Groton: Wildlife ‘hedgehog man’ sharing his home with the creatures

Richard Bates, of Groton, with Stinky and Stench that he has nursed back to full heath.

Richard Bates, of Groton, with Stinky and Stench that he has nursed back to full heath. - Credit: Andrew Partridge

A WILDLIFE enthusiast from Groton has become accustomed to sharing his home with prickly house guests.

Richard Bates has just nursed two hedgehogs back from the brink of death to a fighting weight of around 800g each. When he first encountered the pair - which he has named Stinky and Stench - they weighed just 300g and 425g respectively.

He said the smaller of the two would never have survived if it had been left in the wilds. The 46-year-old, who runs a property and ground maintenance business, has rescued several of the spiney native mammals during the past two years, and he has become known locally as the “hedgehog man”.

He said: “The first hedgehog I took in was one I found when I was out walking my dog with my wife. We saw what we thought was a rat but then realised it was a small hedgehog. I knew it shouldn’t have been out during the day so I took it home and sought advice on what to do. Since then, I have learned as much as possible about hedgehogs and people have started bringing them to me when they find one.”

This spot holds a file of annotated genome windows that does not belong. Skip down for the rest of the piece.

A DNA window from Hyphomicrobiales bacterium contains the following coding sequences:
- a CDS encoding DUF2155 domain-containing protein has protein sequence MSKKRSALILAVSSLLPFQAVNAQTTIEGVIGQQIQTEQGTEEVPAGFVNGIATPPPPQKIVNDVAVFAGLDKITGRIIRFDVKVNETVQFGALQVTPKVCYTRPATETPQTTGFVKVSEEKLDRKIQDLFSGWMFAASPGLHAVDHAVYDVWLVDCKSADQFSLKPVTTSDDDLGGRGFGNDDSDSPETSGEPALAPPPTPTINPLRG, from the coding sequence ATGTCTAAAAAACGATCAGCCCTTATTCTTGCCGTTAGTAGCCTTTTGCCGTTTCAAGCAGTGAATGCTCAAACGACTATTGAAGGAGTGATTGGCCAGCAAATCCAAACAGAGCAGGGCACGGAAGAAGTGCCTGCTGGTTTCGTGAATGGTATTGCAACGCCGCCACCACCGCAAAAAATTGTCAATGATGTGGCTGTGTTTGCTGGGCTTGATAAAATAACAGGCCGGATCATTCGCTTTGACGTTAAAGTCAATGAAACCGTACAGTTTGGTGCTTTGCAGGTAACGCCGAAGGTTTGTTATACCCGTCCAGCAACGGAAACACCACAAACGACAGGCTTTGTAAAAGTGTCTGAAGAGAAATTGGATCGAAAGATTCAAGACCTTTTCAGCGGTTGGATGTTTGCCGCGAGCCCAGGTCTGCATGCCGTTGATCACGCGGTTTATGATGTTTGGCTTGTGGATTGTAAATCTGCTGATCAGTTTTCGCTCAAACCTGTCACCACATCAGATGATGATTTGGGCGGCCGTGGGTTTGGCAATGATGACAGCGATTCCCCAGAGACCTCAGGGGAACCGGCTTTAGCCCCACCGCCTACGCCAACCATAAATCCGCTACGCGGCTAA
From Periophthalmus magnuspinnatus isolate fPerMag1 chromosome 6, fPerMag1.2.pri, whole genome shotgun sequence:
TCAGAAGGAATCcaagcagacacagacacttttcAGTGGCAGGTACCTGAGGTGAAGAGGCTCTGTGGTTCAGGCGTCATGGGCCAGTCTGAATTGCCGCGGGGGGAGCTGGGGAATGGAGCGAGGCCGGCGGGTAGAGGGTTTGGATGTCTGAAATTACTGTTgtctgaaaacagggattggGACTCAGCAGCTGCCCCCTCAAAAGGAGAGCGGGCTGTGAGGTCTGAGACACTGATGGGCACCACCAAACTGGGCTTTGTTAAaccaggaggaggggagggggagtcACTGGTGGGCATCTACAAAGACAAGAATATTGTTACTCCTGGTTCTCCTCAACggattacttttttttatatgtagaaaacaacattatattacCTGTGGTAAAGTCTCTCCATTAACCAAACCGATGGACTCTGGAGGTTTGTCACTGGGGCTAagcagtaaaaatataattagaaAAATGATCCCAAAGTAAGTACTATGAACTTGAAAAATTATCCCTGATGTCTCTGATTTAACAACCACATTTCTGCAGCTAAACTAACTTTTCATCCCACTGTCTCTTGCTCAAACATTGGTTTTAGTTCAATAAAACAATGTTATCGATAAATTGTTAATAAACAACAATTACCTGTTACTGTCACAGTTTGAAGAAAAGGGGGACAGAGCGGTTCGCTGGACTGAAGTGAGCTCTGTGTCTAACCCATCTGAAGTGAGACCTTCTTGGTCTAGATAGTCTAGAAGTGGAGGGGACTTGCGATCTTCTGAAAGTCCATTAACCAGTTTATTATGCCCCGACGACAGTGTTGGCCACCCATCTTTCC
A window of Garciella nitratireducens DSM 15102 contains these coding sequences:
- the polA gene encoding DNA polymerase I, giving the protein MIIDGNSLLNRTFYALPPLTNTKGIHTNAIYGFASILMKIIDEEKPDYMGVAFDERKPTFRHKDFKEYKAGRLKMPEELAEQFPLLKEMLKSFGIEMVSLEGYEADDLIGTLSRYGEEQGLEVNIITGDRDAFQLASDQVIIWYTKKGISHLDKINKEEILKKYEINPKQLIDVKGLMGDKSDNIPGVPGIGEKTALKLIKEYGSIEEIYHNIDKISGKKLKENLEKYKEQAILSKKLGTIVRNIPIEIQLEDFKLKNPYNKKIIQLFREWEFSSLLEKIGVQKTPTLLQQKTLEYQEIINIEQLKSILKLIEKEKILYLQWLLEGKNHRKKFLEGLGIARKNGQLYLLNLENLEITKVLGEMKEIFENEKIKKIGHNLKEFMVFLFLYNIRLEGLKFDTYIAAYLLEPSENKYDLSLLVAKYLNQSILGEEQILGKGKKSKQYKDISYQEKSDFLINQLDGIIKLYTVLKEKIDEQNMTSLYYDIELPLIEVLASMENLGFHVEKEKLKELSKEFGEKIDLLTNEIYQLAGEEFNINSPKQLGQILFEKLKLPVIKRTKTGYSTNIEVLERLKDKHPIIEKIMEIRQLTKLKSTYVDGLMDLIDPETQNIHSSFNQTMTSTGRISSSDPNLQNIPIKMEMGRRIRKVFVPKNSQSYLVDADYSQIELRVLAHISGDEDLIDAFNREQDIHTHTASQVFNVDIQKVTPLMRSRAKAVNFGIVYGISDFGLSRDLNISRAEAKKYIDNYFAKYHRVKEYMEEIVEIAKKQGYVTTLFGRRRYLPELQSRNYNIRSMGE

Mr Bates said he wanted to help protect the species, which is now listed as endangered in the UK. He added: “They are just such vulnerable creatures and you often see them run over in the roads and no-one seems to care. They actually do a lot of good in gardens because they eat slugs, beetles and caterpillars, and it is a myth that they pass on fleas to cats, dogs or people. Humans have ruined the hedgehogs’ habitat so we owe it to them to do what we can to help them survive.”

His latest charges gained their names because although they look cute, Mr Bates insists that they are “high maintenance” and quite smelly. He contintued: “Apart from keeping them fed and watered, they need cleaning every day and have to be checked regularly so it isn’t easy to care for hedgehog.

“But if anyone finds a hedgehog that is out during the day time between the beginning of November and the middle of March, then there will be something wrong. Either its hibernation will have disturbed or it will be unwell so intervention in such cases will undoubtedly give a hedgehog a better chance of survival.”

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He advises anyone who finds a hedgehog in such circumstances to seek advice from a vet in the first instance. He continued: “Highcliff Veterinary Practice were really helpful when I took Stinky along to them. They looked after him for a week and only charged for medicines. People who are interested in finding out more about hedgehogs can also get advice from the British Hedgehog Preservation Society at www.britishhedgehogs.org.uk”

The society provides helpful tips on minimising the potential hazards posed to hedgehogs such as garden ponds, swimming pools, cattle grids, bonfires and slug pellets.

The organisation advises people to give hedgehogs fresh water but never cow’s milk. They have produced a leaflet “Caring for Hoglets” giving tips on rearing young hedgehogs.

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